A group of more than 180 musical artists and human rights activists has sent an open letter to Spotify to ask the company to abandon a speech-powered song recommendation system. The company first described the system in a patent application in 2018, and received the official patent earlier this year.
The problem, according to the signatories, is that the system (as described) is both invasive and prone to racial and gender bias. As it stands, Spotify recommends new songs to users based on self-reported preferences and listening tendencies. The new system is designed to replace that “tedious” process with a more passive one that functions without any direct user input, analyzing ambient speech characteristics and background noise to queue up songs a user might want to listen to. For example, the system might play one song if the user is alone, and a different song if it thinks there are multiple people in the room. The system would also factor in traits like gender, mood, age, and accent when making recommendations.
The first of those features raises concerns about privacy, while the second raises concerns about the potential for various forms of bias. On the privacy front, the fact that the system relies on speech and background noise means that the system is always on, and that Spotify is always listening. The result is a massive corporate surveillance network that could give Spotify access to vast amounts of sensitive personal information, much of which would seemingly have little to do with song preferences. By the same token, the other people in the room may not be aware that they are being recorded (and therefore cannot give consent).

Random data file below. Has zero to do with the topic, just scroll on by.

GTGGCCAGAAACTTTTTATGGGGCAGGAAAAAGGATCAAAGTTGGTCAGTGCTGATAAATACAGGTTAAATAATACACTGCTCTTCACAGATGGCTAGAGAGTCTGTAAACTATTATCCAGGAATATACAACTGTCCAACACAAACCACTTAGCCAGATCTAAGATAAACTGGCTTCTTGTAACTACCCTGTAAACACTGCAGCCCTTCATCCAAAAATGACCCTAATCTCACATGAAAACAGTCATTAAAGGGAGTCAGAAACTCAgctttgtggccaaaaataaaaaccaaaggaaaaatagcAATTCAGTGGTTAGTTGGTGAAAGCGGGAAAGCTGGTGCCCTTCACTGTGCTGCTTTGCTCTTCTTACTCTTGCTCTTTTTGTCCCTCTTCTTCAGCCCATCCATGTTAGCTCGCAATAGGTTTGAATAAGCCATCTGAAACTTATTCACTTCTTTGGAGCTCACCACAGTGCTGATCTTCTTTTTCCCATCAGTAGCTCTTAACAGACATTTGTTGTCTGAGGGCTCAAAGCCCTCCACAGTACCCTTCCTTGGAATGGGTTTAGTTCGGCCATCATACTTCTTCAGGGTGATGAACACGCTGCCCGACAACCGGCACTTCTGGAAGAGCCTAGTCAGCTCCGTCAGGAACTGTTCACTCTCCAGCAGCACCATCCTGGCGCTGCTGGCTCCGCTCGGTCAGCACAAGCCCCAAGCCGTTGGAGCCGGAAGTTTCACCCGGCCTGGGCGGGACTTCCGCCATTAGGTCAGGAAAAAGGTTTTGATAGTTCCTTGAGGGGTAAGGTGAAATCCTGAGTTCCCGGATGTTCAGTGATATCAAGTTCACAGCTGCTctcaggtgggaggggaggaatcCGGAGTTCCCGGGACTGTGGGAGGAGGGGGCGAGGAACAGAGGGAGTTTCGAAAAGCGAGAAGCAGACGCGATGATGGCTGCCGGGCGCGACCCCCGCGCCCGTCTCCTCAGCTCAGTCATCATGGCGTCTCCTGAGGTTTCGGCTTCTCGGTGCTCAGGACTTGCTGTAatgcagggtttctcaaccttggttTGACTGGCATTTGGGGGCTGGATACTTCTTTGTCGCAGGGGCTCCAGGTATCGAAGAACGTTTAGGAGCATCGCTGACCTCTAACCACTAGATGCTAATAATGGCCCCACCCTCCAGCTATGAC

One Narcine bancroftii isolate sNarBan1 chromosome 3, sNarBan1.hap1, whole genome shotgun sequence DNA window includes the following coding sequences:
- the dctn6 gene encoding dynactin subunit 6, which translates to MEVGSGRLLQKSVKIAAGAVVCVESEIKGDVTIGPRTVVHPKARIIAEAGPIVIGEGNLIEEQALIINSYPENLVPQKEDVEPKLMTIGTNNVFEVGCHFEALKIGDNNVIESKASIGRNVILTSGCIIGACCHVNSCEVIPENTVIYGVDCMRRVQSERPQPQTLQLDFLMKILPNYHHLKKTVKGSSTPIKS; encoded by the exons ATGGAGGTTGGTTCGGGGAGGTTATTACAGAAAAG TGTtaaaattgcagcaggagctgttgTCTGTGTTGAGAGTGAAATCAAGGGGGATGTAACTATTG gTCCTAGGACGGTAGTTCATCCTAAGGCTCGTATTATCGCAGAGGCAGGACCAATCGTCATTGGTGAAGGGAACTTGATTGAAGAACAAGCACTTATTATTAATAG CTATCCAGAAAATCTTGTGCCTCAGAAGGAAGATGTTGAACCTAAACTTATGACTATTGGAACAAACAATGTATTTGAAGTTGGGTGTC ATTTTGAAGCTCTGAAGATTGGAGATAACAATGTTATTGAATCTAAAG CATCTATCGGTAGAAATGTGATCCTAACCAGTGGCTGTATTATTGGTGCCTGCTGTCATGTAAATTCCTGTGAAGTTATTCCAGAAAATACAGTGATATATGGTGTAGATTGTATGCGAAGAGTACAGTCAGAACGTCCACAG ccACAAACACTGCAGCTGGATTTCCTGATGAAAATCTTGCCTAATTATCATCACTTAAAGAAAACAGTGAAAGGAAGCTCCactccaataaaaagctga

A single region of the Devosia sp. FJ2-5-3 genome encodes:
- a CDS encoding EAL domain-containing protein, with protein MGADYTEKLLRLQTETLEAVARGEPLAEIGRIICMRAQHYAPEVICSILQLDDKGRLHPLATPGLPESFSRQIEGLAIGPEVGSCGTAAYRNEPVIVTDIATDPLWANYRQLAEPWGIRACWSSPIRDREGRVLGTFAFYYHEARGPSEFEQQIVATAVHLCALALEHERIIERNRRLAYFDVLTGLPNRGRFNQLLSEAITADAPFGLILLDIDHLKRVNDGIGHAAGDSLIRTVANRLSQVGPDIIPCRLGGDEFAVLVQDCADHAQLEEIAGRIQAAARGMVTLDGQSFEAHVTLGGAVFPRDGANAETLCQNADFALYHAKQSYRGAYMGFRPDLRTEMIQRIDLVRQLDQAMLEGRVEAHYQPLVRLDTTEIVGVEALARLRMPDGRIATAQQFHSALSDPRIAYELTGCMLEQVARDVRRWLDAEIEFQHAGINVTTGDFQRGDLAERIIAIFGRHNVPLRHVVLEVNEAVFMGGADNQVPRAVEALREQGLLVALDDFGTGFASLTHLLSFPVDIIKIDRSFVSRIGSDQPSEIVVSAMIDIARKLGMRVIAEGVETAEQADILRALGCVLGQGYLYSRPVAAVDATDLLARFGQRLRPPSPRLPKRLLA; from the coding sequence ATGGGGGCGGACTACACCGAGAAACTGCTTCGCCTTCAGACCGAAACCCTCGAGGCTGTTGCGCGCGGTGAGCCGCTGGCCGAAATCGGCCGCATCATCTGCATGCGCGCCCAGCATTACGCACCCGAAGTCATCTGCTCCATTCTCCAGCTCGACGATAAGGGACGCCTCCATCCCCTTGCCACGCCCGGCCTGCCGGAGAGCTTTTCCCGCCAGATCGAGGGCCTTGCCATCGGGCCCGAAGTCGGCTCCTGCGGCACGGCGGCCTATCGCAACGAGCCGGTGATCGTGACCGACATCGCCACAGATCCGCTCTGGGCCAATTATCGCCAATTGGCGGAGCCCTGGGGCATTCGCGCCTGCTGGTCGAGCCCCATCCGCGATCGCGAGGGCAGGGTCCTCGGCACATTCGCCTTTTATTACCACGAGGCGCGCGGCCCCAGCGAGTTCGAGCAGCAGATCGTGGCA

Meanwhile, any association between a trait like accent or gender and a certain type of music relies on (and perpetuates) biased and possibly discriminatory assumptions about what kinds of people listen to what kinds of music. Activists have previously noted that speech recognition algorithms display many of the same performance biases as facial recognition tech.
“Claiming to be able to infer someone’s taste in music based on their accent or detect their gender based on the sound of their voice is racist, transphobic, and just plain creepy,” said musician and human rights activist Evan Greer.
Spotify is yet to deploy the tool in any commercial capacity, and has stated that it has no plans to do so. The letter writers are nevertheless asking for a firmer commitment, and have demanded that the company promise to never use or monetize the system in any capacity.
For now, Spotify currently has around 356 million active users. Tom Morello, Talib Kweli, Laura Jane Grace, and Amnesty International are some of the more high-profile names attached to the open letter.